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5 die as heavy snowfall hits Sea of Japan coast


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I've got to think that thousands of people from Niigata are just going to call it quits and move to Eastern Japan after this year's record snowfall. And its not like this is extremely abnormal... yearly they're bombarded with heavy snow.

0 ( +2 / -2 )

It is not easy to live in Japan.

5 ( +8 / -3 )

My father in law is from Nigata and he says that there are ALOT of accidents like this there, mainly due to the lack of young people around to help with snow and the like.

A 78-year-old man in Nagaoka also died after breaking his neck. He is believed to have fallen from the roof of his house while removing snow, the police said.

The gov should just pay to have all houses in heavy snow areas in Japan have their roofs renovated to gasshō-zukuri like in shirakawa go. Then there would be less accidents.

0 ( +3 / -3 )

Unfortunately there is no roof design that would make much difference in reducing the danger of snow removal. Even the gasshou-zukuri mentioned above (never mind the ENORMOUS cost of these roofs) requires dangerous snow removal. https://cdn.amanaimages.com/preview640/10383000229.jpg

4 ( +4 / -0 )


I swear some of these drains are big enough to fit an entire car. They are deep too!

1 ( +2 / -1 )

how hard is it to wear a rope while removing snow... the incidents dont happen because of snow but because of stupidity

-7 ( +2 / -9 )

Why not import some snowblowers and teach people a bit of safety....seems it is mostly elderly who are victims.

-2 ( +2 / -4 )

The thatched roofs in Shirakawa-go are paid for by the public who cover 90% of the thatching cost. When the taxpayer is paying this much, you can guess what happens to the bill. The locals will turn out to help, a process of communal give and take called "yui", but that doesn't mean someone ain't down at the town hall submitting a piece of paper with a large number on it. Snow sticks to thatch and pulls it off, necessitating repairs at the eaves.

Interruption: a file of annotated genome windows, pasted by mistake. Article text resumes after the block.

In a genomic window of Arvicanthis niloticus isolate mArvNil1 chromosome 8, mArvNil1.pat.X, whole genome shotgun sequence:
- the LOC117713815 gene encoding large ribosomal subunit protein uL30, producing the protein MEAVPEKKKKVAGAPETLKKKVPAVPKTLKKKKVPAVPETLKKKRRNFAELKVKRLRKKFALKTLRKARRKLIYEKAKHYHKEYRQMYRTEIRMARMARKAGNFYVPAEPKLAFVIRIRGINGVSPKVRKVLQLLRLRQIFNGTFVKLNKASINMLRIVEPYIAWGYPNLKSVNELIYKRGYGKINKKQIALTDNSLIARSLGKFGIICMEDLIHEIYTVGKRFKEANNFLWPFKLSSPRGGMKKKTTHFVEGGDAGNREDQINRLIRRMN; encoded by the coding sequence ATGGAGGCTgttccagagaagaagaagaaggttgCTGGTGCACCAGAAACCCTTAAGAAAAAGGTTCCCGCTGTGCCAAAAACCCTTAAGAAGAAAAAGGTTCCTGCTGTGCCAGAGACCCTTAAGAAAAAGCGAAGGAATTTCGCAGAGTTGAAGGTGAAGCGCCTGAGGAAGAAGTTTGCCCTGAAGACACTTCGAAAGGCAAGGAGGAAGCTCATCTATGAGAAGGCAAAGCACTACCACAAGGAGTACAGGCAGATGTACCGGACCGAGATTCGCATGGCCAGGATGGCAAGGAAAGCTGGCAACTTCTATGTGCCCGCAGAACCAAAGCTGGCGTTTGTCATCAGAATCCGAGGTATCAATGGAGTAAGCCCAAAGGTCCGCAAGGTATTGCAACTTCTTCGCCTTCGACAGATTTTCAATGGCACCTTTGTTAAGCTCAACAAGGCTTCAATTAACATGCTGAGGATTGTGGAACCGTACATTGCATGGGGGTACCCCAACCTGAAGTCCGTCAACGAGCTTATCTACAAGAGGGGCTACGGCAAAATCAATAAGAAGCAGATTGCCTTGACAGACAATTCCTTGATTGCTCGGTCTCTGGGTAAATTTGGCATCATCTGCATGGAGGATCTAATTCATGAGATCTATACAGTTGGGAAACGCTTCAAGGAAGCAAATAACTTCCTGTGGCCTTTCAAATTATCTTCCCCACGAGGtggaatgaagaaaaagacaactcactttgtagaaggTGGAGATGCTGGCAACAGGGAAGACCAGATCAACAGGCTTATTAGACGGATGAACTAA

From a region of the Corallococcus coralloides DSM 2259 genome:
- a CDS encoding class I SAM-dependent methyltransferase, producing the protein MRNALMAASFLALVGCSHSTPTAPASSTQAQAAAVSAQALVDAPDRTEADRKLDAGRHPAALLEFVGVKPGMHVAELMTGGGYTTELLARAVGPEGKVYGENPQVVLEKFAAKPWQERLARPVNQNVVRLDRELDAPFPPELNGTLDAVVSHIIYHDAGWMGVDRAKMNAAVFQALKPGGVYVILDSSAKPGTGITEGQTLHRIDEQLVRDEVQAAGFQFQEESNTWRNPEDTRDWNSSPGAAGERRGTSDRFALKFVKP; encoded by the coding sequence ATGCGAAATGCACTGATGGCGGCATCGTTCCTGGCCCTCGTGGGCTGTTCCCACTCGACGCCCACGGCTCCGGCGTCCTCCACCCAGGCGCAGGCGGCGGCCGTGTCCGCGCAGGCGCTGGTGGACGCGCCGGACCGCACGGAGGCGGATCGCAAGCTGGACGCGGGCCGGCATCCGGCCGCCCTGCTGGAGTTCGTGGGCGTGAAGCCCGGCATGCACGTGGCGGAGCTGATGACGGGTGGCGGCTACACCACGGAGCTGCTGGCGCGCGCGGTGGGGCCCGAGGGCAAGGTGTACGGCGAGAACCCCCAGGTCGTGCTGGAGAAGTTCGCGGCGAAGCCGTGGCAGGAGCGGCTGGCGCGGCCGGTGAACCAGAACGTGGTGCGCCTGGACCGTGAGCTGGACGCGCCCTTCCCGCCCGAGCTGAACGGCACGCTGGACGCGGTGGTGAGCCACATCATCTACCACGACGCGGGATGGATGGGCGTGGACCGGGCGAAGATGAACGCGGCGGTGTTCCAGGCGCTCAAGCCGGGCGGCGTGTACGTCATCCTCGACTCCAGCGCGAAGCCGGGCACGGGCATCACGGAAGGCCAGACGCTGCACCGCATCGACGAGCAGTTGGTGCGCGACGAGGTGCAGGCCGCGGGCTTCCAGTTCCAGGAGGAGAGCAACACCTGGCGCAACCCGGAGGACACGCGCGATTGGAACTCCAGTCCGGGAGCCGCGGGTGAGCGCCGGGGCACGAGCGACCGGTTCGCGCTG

For a building that is heated, a metal roof with a 5 or 6 in 10 pitch will shed snow regularly by itself. Steep roofs make your upstairs smaller and/or can look strange, so they do come at a cost. Houses with a full-sized upper story, "sou-nikai" in Japanese, are the cheapest to build. Note that some people do not want their roof to shed snow, because it will land on the neighbour's land. In built-up snowy areas, flat roofs are common for this reason.

9 ( +9 / -0 )

I love the snow but it's tragic that people die on the roofs and drains. I agree the metal roof is the way to go but you're right, where do you put all that snow?

2 ( +2 / -0 )

kohakuebisu is correct.

The roof pitch and design of many houses in regular heavy snow areas are ill planned and built.

When you see basically flat roofed homes in semi-rural areas with a mountain of snow atop, you just gotta wonder.

Of course construction cost is an important factor ( high pitch high price), but so is quality of life and staying alive.

Many of the inadequate homes were designed and built not only in the tough resource / money scarce era post-war, but in the "rich" era of the bubble. Sadly people were ripped off.

3 ( +3 / -0 )

@ jimmyBBToday about roof design

Actually there is. They can make the roof a higher pitch, then if the snow becomes too heavy, it just fall down. Also, the new metal roofing is pretty well made now-a-days. There is no visible screws or seams. Depends on the style. Some come in 1 long piece, so if the roof is 20' span, then it comes in 20+ ' long. You do not need to worry able leak as well. The surface is smooth, if the snow be comes too heavy, it just slide down.

0 ( +0 / -0 )

Generally, people who are almost 80 shouldn't be on roofs of houses even on a warm spring day.

0 ( +0 / -0 )

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